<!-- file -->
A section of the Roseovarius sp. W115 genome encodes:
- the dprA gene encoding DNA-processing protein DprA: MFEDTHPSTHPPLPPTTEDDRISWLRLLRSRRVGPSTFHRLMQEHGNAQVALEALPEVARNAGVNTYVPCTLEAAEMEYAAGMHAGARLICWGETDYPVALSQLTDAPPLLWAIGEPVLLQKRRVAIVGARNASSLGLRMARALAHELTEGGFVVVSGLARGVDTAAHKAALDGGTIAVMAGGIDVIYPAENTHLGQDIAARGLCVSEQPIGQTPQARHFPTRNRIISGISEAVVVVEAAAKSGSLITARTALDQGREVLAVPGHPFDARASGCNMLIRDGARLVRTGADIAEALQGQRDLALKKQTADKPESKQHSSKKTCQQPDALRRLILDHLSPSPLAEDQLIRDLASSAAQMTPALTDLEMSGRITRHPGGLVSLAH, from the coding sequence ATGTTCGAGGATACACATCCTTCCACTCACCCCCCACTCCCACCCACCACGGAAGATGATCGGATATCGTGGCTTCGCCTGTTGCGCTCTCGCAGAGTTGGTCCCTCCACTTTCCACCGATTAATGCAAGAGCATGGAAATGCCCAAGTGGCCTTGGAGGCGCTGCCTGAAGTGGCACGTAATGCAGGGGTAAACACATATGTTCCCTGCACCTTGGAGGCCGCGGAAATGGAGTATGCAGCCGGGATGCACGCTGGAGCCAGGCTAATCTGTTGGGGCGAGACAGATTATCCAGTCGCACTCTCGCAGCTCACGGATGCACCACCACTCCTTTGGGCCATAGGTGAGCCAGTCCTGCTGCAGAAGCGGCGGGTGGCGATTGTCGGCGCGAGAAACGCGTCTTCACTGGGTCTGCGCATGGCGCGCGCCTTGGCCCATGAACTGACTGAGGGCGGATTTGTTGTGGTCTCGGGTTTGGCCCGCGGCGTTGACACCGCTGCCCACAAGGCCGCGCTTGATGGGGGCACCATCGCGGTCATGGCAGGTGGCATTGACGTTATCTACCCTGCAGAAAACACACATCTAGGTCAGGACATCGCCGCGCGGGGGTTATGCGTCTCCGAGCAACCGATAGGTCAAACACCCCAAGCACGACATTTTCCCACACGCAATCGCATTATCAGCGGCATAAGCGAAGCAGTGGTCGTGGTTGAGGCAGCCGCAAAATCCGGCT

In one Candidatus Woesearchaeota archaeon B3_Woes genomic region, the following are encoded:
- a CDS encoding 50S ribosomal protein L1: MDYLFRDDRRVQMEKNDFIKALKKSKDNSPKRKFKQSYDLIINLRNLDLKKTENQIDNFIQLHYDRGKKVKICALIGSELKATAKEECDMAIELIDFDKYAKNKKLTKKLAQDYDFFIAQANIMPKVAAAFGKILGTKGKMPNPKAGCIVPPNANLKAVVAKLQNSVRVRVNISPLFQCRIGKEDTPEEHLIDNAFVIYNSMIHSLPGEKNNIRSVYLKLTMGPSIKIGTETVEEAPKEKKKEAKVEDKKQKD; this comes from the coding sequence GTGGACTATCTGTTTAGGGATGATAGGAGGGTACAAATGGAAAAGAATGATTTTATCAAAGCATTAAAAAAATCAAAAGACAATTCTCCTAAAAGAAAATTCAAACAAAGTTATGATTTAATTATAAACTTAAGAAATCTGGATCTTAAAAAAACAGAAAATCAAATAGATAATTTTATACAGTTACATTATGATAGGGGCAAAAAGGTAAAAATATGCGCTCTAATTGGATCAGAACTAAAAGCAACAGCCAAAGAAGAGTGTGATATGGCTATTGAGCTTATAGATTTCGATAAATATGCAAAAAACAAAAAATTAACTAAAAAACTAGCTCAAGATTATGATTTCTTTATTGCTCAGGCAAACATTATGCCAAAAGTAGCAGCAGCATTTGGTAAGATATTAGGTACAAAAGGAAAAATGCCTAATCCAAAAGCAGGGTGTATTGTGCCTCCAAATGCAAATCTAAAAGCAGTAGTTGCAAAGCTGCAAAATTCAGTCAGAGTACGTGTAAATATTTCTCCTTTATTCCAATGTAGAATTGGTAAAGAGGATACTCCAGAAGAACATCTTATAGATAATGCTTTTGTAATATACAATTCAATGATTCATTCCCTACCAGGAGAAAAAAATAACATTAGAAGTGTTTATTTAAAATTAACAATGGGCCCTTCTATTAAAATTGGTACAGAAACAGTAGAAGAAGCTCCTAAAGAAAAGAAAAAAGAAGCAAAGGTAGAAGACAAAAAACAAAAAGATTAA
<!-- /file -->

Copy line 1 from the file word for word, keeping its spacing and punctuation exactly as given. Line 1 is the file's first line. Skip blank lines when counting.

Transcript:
A section of the Roseovarius sp. W115 genome encodes: